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The health care bill: Apocalypse not?

The passage of national health insurance is being hailed by Democrats as a Messianic achievement and denounced by Republicans as the end of the world. Perhaps it’s not all that it’s cracked up to be by either side.

Yes, providing health care to (almost) every American as a right is indeed a historic change. Like most other achievements that require seventy years, however, this one can’t hide a vague mustiness reminiscent of something in the fridge you should have finished long ago.

Far from the “government takeover of an entire industry,” as apoplectic Republicans characterize it, or the transformation of the industry that Democrats once promised, the bill, though monumental in size and cost, consists primarily of expanding existing taxpayer-subsidized coverage and insurance regulation (no dropping coverage for children with pre-existing conditions, for instance). These provisions, though major in scale and effect, are hardly novel in conception. Precious little is done to address the costs or composition of the most expensive (but far-from-best) health care system on earth. The bill is noteworthy mainly in that it could have been enacted in (choose one) the ‘60s, ‘70s or ‘90s.

But as long as Republicans move further right the more they lose, in the absence of a responsible opposition Democrats will feel no pressure to develop a vision relevant to the current century. President Obama hadn’t even signed the health care bill before the long-planned conservative legal counterattack began, proving that if you go far enough to one side of the political spectrum, you come back out the other.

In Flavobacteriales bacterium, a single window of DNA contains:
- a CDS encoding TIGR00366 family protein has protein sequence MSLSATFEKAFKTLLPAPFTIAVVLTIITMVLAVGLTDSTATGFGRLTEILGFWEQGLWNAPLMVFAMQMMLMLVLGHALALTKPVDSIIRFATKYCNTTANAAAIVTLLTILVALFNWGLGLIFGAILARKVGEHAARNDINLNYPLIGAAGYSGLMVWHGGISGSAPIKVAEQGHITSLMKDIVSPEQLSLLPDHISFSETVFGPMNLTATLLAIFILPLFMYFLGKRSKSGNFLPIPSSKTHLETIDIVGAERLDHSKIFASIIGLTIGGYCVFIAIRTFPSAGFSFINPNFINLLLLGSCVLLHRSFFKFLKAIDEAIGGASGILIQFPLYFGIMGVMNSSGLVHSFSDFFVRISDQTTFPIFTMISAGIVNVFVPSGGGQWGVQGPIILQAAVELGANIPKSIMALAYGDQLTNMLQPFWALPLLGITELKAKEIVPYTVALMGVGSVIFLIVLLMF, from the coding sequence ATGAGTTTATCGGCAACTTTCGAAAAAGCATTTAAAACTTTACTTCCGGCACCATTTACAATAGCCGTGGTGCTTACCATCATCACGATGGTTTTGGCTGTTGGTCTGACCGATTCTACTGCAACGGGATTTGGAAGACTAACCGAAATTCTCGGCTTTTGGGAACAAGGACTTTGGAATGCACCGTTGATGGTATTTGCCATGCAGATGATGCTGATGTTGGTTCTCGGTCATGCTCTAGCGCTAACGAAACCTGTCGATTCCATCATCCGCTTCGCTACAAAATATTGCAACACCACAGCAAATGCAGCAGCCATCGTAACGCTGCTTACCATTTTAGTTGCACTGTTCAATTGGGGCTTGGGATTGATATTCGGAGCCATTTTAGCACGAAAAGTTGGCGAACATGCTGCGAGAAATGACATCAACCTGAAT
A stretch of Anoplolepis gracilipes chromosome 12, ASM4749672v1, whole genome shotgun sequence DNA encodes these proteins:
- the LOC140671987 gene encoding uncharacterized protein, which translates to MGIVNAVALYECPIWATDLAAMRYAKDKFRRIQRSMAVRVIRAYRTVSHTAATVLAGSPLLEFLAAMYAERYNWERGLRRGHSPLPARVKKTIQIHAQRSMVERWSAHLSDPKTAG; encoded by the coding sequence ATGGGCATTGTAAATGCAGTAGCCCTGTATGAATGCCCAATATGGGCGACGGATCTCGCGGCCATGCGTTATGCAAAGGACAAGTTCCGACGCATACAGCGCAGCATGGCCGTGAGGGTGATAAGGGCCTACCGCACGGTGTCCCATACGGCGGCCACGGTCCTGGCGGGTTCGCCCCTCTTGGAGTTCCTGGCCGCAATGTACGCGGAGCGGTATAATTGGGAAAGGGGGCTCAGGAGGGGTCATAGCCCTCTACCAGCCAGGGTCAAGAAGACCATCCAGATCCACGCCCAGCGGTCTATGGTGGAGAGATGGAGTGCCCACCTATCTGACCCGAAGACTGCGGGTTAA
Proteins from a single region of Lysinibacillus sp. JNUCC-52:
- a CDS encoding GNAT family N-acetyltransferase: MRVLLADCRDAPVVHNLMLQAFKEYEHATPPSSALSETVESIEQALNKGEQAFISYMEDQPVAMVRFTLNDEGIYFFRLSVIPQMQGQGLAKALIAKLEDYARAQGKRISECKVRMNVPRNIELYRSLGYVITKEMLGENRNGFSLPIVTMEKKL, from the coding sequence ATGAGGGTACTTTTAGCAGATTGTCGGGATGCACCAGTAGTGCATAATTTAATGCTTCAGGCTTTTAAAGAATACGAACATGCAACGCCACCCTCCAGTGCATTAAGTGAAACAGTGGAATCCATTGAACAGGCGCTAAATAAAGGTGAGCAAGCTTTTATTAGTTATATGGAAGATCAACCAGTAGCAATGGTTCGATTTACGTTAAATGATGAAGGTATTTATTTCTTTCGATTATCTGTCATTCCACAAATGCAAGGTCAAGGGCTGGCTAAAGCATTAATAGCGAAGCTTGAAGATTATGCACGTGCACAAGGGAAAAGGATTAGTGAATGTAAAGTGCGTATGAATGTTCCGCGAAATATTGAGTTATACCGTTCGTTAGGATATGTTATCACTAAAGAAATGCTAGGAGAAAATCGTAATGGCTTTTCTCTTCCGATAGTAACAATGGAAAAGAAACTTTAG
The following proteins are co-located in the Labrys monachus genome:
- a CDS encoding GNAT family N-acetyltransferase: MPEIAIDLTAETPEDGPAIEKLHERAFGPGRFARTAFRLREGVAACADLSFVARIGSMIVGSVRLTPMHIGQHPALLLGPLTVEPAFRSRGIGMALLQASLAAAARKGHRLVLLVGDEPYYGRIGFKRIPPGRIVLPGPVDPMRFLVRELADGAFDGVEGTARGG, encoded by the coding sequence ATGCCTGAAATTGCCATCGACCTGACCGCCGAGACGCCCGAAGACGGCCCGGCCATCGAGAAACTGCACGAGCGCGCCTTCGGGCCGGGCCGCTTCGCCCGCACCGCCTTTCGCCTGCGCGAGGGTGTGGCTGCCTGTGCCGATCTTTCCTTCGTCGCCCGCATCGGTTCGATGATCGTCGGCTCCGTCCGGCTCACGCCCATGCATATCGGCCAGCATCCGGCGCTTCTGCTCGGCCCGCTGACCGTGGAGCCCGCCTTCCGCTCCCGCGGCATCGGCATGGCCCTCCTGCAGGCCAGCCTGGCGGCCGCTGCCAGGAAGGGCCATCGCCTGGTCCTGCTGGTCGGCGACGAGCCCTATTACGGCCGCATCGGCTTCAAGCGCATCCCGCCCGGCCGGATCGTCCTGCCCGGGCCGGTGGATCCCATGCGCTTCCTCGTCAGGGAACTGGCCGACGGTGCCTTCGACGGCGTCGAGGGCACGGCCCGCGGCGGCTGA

The Republican lawsuits are about a whole lot more than health care – in fact, it’s a fraud on the public to contend that that’s the motivation. Instead, the central goal of the conservative legal agenda long has been the reversal of New Deal-era rulings that gave the constitutional green light to the modern state as we know it, based on the view that if something wasn’t recognized as the government’s role in 1787, when the Constitution was written, then it’s illegitimate. Despite the pooh-poohing of most (liberal) legal scholars, the challenge to the health care bill indeed may be conservatism’s “moment come round at last,” to borrow William Butler Yeats’ phrase. The current Supreme Court certainly has shown it’s not shy about such things.

There are countervailing constitutional and historical arguments, including that the Civil War and the constitutional amendments adopted in its wake fundamentally changed the Founders’ original design. To the extent the advocates of the “original intent” and “original meaning” of the Constitution (the so-called Originalists) refer to this today, however, it is largely to argue wistfully that everything’s been downhill since Lincoln’s election.